When people take a big chance, succeed and talk about it later, they’ll often call it a leap of faith. When people fail they’re more apt to describe it as following fellow lemmings off the edge of a cliff.
I recently saw a quote attributed to Neil Gaiman (Coraline, Stardust, American Gods). It said something about having two choices: to make art, or not to. If you chose not to you might miss the opportunity to make a difference to someone. I’m all over that point of view. Making a difference is the point of doing this project. It might make a difference to someone, and for me, that makes it all worthwhile.
I like the quote and it sounds like Gaiman, but I still tried to confirm that it was in fact his, because, you know. You can’t trust a meme, and while it’s a great thought, misquoting someone is still spreading things that aren’t true. I wasn’t able to confirm the quote in the amount of time I was willing to put to it, but I did find this commencement speech where Gaiman gives other great advice with adorable impishness.
Some of the things he said made feelings of missing out resurface. Not in the sense that we’re the same age and he’s so accomplished, both in art and in having comfortable means. Comparing yourself to some of the most successful people in the world is a time tested recipe for unhappiness. But still, even without using him as my measuring stick, I did feel a sense of non-accomplishment that was mostly career related and completely about where some of my own choices led.
I’ve had a good enough life so far, and caught a lot of serendipitous wonder, but not much of that led to a coherent career or much income. I never had the chutzpah to fake it till I made it the way Gaiman did. I married the fall after graduating high school. My priorities always led me to choose family or the road less traveled, and while money can get you the opportunity to do some things, it’s the actual doing of things that I find so much more compelling. I would probably be a Renaissance Scholar, but for wealth required.
My only real regrets come when I’m trying to figure out what I should be doing financially to prepare for those “golden years” that are closing in so fast that I’m looking at some of them in the rear view mirror. I’m willing to buy into the theory that if you do what you love the money will come, but when people advise that, they’re not talking about being a stay at home parent, which I did a lot of, or a care giving grandparent, which I’m doing a lot of now. And, so far, I haven’t focused enough on money to see that my life or aspirations are appropriately funded. Not budgeting income for myself in the video project this website is about indicates a failure to learn in that respect. I’ve thought so many times about putting it in but, due to time, equipment and the nights away from home that keep the project low impact, I’m really nervous about how expensive the project is without budgeting an income for myself.
Deciding whether or not to do art is the question that sent me on the search that brought me to the commencement speech that danced so beautifully around all the issues currently at play in my life. I’m not a young new graduate, and there will be creative aspects, but I don’t know that you would call the main project “art”. Still I face so many of the same issues. How do you pursue the project that could make a difference and still make a living? My big difference is that I have less time to recover from mistakes that hurt my financial wellbeing.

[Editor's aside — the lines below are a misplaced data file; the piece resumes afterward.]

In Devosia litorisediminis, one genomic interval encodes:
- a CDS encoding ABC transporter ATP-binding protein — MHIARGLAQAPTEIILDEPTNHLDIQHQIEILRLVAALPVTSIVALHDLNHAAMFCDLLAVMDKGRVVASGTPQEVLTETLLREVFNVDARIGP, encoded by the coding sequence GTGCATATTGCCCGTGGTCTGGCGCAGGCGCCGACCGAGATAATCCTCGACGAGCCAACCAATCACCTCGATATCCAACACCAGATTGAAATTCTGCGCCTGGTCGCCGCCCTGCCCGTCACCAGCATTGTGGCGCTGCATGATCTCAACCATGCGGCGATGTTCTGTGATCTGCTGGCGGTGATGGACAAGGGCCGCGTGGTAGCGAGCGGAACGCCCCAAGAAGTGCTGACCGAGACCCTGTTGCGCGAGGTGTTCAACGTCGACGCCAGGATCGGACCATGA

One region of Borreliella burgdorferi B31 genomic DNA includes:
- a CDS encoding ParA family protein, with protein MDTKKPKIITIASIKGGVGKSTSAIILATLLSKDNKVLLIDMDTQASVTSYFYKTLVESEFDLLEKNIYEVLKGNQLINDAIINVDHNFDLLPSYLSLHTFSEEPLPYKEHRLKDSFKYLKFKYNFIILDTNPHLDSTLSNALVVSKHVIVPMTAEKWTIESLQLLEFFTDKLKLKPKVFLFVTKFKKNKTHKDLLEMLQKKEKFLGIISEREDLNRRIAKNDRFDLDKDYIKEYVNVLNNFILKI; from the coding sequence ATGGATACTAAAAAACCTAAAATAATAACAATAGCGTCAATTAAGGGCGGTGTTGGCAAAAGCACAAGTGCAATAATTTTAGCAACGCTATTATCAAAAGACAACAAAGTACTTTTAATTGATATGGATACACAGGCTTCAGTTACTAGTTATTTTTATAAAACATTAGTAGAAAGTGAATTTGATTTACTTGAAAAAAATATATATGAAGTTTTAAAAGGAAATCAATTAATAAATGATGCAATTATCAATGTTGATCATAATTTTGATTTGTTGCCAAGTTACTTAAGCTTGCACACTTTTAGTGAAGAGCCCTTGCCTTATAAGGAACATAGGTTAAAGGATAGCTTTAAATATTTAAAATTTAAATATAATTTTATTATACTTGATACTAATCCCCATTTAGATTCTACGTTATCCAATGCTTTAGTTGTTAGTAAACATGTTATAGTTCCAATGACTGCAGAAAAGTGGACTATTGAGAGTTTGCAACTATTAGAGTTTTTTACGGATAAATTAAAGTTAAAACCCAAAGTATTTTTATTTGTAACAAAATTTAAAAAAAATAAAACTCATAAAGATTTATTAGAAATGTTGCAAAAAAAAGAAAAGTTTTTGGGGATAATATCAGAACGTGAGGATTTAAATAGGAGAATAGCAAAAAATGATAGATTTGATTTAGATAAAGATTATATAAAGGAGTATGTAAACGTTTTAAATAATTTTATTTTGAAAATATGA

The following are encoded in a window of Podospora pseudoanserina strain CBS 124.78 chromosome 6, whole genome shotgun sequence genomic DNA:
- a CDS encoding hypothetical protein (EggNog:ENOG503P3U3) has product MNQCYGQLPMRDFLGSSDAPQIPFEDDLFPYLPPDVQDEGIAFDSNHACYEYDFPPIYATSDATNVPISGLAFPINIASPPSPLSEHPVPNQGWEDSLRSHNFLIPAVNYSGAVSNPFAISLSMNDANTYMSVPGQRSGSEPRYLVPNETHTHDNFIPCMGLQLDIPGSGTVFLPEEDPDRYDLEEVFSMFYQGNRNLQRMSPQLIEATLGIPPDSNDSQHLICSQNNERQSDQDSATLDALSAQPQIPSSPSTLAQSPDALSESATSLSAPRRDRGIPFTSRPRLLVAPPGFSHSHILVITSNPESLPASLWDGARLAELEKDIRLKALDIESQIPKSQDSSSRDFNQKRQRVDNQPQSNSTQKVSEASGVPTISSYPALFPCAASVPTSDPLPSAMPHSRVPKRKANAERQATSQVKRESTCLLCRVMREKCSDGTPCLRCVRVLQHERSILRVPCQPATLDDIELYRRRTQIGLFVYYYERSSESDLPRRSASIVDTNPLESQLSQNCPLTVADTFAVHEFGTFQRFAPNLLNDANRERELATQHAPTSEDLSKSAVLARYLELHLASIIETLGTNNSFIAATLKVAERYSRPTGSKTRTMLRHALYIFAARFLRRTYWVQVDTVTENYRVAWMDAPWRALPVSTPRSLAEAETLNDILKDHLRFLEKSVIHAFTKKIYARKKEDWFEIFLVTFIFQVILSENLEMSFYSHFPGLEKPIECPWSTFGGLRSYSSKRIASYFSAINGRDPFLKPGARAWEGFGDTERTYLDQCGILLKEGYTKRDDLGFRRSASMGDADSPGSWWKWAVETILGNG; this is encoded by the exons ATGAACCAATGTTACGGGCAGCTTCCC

The decision to do/be or not to do/be is easier if you didn’t make that family starting decision first. Eating Saltines (or nothing) till payday is so survivable if you’re only subjecting yourself to it. Asking children to do without so that you can chase a dream is different. It’s not that I didn’t realize that, but growing up in the rural south before so many glass ceilings were shattered, I just fell into what my mother did, marry young and start a family. When I could take chances with the abandon of youth, I took someone’s hand instead. That didn’t work out so well for me as it did for her though, and I keep finding myself at the center of a plot that nearly comes together and makes sense, then falls apart again. I get frustrated when a mini-series does that. Imagine how I feel with it being my life instead?
Right now with the litany of challenges and setbacks it is easy enough to believe that we will never get far enough with the project for it to ever be seen before current obligations and real life kills it. Getting the project ready is a full time affair, and the transition from full time current employment to full time funding mode, and then to doing the project, isn’t smooth. Those obligations overlap big time. It’s not just me doing the deciding either. We’re a team, and as such we both have to be fully in the game. It almost feels like the project itself will be easy by comparison, though I know it won’t.
We’re reserving next weekend for seeing how far we can get with all the ends and pieces. We’re leaving the house, going to an office and only going to answer texts if they contain the word “Emergency”. Neil’s obvious advice is to make the art, to do the thing, to be. I hope we make it. That’s what I want, to make a difference to as many someones as I can.
I’m willing to admit that maybe it’s something else that I’m supposed to be doing. I hope it’s the Silver Comet/Chief Ladiga project because I believe in it. What ever it turns out to be though, I hope I find which something I need to be doing soon because it’s not just the rounds with Covid and other illnesses, the burst water pipe, the series of computer issues, the newly discovered thousands I’m about to spend on my car, the unfinished renovation on our fixer upper house, the dilemma about what to do with the Etsy Store, the job and family stresses, or the effort to keep up with training. It’s the limbo that’s killing me.